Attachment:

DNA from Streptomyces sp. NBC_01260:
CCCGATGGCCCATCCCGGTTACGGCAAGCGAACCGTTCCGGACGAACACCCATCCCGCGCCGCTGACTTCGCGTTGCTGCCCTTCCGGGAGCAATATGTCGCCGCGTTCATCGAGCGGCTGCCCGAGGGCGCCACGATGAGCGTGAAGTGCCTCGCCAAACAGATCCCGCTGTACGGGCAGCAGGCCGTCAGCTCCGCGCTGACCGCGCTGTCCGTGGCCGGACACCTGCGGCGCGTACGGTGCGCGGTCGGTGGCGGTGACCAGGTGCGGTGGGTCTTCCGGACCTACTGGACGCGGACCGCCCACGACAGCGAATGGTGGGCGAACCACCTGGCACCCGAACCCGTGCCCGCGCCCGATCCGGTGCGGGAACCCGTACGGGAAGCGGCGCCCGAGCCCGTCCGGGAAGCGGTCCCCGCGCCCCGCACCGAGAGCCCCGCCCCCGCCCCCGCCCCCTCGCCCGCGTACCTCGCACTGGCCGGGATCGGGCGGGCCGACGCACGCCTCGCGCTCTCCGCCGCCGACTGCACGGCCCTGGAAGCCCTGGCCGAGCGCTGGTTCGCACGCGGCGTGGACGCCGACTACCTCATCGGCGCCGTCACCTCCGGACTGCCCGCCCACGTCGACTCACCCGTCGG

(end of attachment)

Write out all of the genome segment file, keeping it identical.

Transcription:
DNA from Streptomyces sp. NBC_01260:
CCCGATGGCCCATCCCGGTTACGGCAAGCGAACCGTTCCGGACGAACACCCATCCCGCGCCGCTGACTTCGCGTTGCTGCCCTTCCGGGAGCAATATGTCGCCGCGTTCATCGAGCGGCTGCCCGAGGGCGCCACGATGAGCGTGAAGTGCCTCGCCAAACAGATCCCGCTGTACGGGCAGCAGGCCGTCAGCTCCGCGCTGACCGCGCTGTCCGTGGCCGGACACCTGCGGCGCGTACGGTGCGCGGTCGGTGGCGGTGACCAGGTGCGGTGGGTCTTCCGGACCTACTGGACGCGGACCGCCCACGACAGCGAATGGTGGGCGAACCACCTGGCACCCGAACCCGTGCCCGCGCCCGATCCGGTGCGGGAACCCGTACGGGAAGCGGCGCCCGAGCCCGTCCGGGAAGCGGTCCCCGCGCCCCGCACCGAGAGCCCCGCCCCCGCCCCCGCCCCCTCGCCCGCGTACCTCGCACTGGCCGGGATCGGGCGGGCCGACGCACGCCTCGCGCTCTCCGCCGCCGACTGCACGGCCCTGGAAGCCCTGGCCGAGCGCTGGTTCGCACGCGGCGTGGACGCCGACTACCTCATCGGCGCCGTCACCTCCGGACTGCCCGCCCACGTCGACTCACCCGTCGG